It's hard not to judge certain situations that you read about, even if you don't know all the facts of a case.
Take the case of Maurice and Cecilia, who were married back in 1993 when Maurice retired and began taking his pension benefit. Naturally, his wife was the beneficiary of his qualified joint and survivor annuity.
That means that when Maurice kicks the bucket, Cecilia will get some sort of pension benefit, maybe 50 percent or more of whatever Maurice gets each month.
The laws are pretty clear about spousal rights. When it comes to pension plans, generally the spouse of the plan participant has the right to any retirement benefits.
This is also true of defined contribution plans like 401(k) plans. If someone wants to leave their 401(k) plan to a beneficiary other than a spouse, they have to get a notarized signature from the spouse agreeing to the arrangement.
Fast forward to 2007. Maurice and Cecilia get a divorce, and the divorce decree awards Maurice his pension benefits. The following year, Maurice tries to change the beneficiary of his pension to his new wife, Judith.
Are you seeing red? Poor Cecilia! She not only had to endure the hardship of a divorce, but also the possible loss of pension income because the oaf she'd been married to for umpteen years dumped her for a younger model!
OK, like I said, I don't know all the facts of the case. It could be that Cecilia dumped Maurice for a boy toy. Or, of course, the decision to part may have been a mutual one.
In any case, the pension plan's board of trustees found in favor of Cecilia. So then Maurice took the matter to court. As if his new wife, who's only put up with him for a couple of years, deserves to get a monthly income for life. Who knows? Maybe she's only 25!
OK, so maybe she's 80. Whatever.
So what did the U.S. District Court decide? It decided that the trustees had made the right decision, according to a news item on Plansponsor.com. The magistrate cited a Ninth U.S. Circuit Court of Appeals ruling that surviving spouse benefits cannot be reassigned to a subsequent spouse after the annuity start date.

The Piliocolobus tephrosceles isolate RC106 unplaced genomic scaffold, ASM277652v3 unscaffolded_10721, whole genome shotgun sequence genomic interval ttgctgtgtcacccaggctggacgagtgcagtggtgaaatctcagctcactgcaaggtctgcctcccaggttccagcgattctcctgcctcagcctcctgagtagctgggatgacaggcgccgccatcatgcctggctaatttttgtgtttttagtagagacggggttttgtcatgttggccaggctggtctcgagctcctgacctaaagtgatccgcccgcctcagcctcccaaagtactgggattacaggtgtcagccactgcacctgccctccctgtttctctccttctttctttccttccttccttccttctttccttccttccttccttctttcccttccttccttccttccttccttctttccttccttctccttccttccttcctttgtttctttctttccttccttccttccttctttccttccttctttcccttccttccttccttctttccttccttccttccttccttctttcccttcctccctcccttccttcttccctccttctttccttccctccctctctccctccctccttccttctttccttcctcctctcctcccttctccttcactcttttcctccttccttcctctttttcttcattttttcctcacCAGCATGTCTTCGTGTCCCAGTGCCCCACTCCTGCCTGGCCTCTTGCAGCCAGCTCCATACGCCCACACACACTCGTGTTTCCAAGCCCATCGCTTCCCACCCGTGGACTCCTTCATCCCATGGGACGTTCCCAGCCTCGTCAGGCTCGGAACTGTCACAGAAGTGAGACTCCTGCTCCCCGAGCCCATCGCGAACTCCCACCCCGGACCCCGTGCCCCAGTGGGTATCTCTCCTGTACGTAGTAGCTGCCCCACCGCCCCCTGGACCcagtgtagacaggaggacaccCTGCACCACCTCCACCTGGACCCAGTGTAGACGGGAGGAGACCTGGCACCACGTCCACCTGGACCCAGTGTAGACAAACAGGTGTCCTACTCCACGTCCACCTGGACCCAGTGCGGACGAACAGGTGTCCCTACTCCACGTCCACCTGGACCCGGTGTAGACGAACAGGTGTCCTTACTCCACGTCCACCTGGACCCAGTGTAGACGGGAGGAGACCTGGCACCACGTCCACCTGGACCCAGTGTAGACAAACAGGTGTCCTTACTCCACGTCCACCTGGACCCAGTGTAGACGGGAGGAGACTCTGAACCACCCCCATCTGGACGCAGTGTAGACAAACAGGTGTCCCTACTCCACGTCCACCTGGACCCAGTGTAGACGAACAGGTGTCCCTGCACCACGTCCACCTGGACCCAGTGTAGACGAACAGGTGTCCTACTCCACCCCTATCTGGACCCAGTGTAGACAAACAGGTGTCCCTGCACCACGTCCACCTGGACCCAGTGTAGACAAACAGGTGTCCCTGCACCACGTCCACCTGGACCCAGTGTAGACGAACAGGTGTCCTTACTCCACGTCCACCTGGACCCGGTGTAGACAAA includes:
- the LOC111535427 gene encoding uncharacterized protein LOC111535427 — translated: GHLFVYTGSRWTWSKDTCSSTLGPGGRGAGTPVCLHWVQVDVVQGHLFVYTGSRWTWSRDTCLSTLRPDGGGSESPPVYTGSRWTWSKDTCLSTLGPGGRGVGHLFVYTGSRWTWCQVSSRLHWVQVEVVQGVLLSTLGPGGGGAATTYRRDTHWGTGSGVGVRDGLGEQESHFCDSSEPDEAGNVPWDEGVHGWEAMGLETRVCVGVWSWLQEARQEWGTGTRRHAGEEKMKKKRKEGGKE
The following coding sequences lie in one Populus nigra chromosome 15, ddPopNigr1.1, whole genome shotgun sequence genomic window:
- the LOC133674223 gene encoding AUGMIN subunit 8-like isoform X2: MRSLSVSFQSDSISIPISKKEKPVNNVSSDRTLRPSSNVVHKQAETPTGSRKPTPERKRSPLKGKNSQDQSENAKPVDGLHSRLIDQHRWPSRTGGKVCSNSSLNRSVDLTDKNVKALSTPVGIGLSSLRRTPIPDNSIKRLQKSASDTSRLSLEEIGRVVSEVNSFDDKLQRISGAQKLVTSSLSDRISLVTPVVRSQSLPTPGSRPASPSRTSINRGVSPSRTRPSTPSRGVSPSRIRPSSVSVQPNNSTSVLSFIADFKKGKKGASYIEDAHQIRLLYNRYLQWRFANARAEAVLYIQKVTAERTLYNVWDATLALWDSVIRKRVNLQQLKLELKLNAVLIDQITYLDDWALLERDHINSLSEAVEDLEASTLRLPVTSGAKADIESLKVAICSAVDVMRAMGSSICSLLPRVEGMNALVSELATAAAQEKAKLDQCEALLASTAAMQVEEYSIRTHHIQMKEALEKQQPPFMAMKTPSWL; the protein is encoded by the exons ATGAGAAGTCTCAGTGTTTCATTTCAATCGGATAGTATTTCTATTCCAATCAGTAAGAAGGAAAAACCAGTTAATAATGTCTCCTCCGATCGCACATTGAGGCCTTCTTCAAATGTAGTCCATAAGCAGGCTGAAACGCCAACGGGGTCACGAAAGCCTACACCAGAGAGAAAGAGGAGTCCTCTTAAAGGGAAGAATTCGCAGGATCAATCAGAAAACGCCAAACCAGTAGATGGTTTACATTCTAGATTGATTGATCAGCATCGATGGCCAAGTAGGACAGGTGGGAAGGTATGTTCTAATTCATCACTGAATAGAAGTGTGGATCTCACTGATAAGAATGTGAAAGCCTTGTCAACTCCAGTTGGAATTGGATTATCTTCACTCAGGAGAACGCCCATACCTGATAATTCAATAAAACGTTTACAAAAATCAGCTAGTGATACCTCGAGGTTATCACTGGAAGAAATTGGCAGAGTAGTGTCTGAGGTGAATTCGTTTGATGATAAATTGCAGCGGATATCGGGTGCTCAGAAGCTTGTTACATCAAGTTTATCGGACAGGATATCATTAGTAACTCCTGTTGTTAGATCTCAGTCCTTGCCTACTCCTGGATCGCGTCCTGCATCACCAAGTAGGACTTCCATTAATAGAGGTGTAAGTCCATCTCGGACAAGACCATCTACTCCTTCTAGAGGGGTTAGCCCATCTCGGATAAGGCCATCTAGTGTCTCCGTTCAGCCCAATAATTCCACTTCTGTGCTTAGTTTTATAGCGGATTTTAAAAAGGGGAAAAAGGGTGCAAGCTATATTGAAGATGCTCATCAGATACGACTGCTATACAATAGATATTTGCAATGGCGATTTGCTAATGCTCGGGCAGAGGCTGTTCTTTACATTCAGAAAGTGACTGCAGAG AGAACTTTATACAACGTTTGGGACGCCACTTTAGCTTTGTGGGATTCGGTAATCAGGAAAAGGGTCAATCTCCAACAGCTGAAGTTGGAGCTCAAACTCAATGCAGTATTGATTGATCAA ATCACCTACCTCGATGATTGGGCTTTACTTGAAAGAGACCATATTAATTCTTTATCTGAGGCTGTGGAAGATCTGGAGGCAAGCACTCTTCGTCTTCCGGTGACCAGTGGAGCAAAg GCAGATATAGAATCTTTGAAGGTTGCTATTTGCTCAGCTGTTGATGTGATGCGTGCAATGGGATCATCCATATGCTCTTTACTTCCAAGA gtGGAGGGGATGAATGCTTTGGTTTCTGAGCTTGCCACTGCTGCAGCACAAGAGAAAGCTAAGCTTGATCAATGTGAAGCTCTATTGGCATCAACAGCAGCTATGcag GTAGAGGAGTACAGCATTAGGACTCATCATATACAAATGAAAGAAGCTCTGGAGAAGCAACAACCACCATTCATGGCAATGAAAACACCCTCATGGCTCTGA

Whew! I can't help but breathe a sigh of relief for poor Cecilia.
Would I have felt as strongly about the outcome if Cecilia had the pension and tried to pull a switcheroo on Maurice? I have to admit: I'd likely root for Cecilia regardless. Call it gender bias.
Bias not entirely unfounded
Women have a big disadvantage when it comes to retirement savings. Bankrate's article "Why retirement is different for women" goes into all the gory details about why women are much more likely than men to live out their so-called golden years in poverty.
What could Cecilia have done to protect herself if, when facing divorce in 2007, her husband hadn't begun collecting pension benefits yet?
She could have gotten a QDRO -- a qualified domestic relations order -- that would enable her to receive the portion of the benefits to which she's entitled after divorce.
Certified Financial Planner Leslie Corcoran of Family First Financial Planning in Stuart, Fla., recommends that women undergoing divorce find a good lawyer as well as a financial planner who can help them see the big picture. "So many women automatically take the home and skip the retirement plan, which in the long run is typically the wrong decision," she says.
Getting a QDRO is not a slam dunk deal, however. You have to get a competent attorney involved who's successfully handled these cases before.
Corcoran says you must stay on top of the attorney about the QDRO. "Some attorneys simply get it in the divorce document that a QDRO will be done, but they never do the final work. … I would get it done ASAP once the divorce is finalized."
Obviously, the best scenario is to remain happily married to avoid these unpleasant situations to begin with. But if that's just not possible, know your options.